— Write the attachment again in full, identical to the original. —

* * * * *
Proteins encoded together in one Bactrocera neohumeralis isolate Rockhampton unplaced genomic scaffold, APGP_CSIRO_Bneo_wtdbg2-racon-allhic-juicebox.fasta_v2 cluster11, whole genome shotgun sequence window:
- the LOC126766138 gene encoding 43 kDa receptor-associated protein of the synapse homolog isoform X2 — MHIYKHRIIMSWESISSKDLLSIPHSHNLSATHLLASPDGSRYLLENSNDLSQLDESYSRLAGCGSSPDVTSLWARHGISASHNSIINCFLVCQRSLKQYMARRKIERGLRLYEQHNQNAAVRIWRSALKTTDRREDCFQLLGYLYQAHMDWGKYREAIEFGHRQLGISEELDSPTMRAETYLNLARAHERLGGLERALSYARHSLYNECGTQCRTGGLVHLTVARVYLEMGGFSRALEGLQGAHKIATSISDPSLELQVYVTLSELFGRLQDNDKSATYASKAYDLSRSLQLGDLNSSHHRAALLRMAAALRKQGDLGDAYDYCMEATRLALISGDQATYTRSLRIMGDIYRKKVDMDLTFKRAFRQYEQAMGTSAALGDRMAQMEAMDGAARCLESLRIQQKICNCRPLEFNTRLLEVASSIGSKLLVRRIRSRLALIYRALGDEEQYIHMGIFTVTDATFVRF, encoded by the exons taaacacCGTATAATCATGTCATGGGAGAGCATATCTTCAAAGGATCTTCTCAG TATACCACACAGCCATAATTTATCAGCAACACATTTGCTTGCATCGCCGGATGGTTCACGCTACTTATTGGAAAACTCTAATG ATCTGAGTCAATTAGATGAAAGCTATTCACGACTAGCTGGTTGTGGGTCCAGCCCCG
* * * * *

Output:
Proteins encoded together in one Bactrocera neohumeralis isolate Rockhampton unplaced genomic scaffold, APGP_CSIRO_Bneo_wtdbg2-racon-allhic-juicebox.fasta_v2 cluster11, whole genome shotgun sequence window:
- the LOC126766138 gene encoding 43 kDa receptor-associated protein of the synapse homolog isoform X2 — MHIYKHRIIMSWESISSKDLLSIPHSHNLSATHLLASPDGSRYLLENSNDLSQLDESYSRLAGCGSSPDVTSLWARHGISASHNSIINCFLVCQRSLKQYMARRKIERGLRLYEQHNQNAAVRIWRSALKTTDRREDCFQLLGYLYQAHMDWGKYREAIEFGHRQLGISEELDSPTMRAETYLNLARAHERLGGLERALSYARHSLYNECGTQCRTGGLVHLTVARVYLEMGGFSRALEGLQGAHKIATSISDPSLELQVYVTLSELFGRLQDNDKSATYASKAYDLSRSLQLGDLNSSHHRAALLRMAAALRKQGDLGDAYDYCMEATRLALISGDQATYTRSLRIMGDIYRKKVDMDLTFKRAFRQYEQAMGTSAALGDRMAQMEAMDGAARCLESLRIQQKICNCRPLEFNTRLLEVASSIGSKLLVRRIRSRLALIYRALGDEEQYIHMGIFTVTDATFVRF, encoded by the exons taaacacCGTATAATCATGTCATGGGAGAGCATATCTTCAAAGGATCTTCTCAG TATACCACACAGCCATAATTTATCAGCAACACATTTGCTTGCATCGCCGGATGGTTCACGCTACTTATTGGAAAACTCTAATG ATCTGAGTCAATTAGATGAAAGCTATTCACGACTAGCTGGTTGTGGGTCCAGCCCCG